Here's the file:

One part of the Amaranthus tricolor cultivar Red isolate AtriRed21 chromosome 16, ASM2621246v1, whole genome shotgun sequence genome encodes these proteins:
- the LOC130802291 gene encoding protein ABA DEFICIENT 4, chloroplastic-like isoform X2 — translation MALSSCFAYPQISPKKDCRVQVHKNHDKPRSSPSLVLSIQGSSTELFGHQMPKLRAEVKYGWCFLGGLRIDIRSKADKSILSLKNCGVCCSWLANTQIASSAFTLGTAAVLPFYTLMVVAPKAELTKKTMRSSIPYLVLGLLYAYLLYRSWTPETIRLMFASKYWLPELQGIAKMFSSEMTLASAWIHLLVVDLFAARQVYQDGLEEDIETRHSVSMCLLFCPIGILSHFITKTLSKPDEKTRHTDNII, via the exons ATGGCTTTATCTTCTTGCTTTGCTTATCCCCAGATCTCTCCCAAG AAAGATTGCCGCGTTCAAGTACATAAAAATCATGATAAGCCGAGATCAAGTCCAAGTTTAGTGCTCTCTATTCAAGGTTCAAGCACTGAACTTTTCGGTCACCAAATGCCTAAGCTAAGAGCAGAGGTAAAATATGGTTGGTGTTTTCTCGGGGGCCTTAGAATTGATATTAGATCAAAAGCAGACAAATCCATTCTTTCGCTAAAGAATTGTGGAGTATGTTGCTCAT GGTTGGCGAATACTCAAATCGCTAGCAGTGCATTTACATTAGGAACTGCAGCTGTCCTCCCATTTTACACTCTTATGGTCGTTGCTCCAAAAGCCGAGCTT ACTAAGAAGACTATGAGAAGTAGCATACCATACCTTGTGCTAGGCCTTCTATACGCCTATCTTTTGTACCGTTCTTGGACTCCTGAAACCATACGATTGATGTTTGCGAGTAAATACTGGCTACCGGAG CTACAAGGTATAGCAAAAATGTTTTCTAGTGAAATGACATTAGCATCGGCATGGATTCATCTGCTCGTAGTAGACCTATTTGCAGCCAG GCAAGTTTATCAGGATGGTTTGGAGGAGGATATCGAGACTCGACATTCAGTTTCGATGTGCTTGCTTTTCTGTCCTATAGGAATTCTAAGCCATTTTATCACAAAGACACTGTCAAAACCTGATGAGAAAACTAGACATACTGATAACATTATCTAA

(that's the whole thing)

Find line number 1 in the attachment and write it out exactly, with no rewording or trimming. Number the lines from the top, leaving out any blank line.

One part of the Amaranthus tricolor cultivar Red isolate AtriRed21 chromosome 16, ASM2621246v1, whole genome shotgun sequence genome encodes these proteins: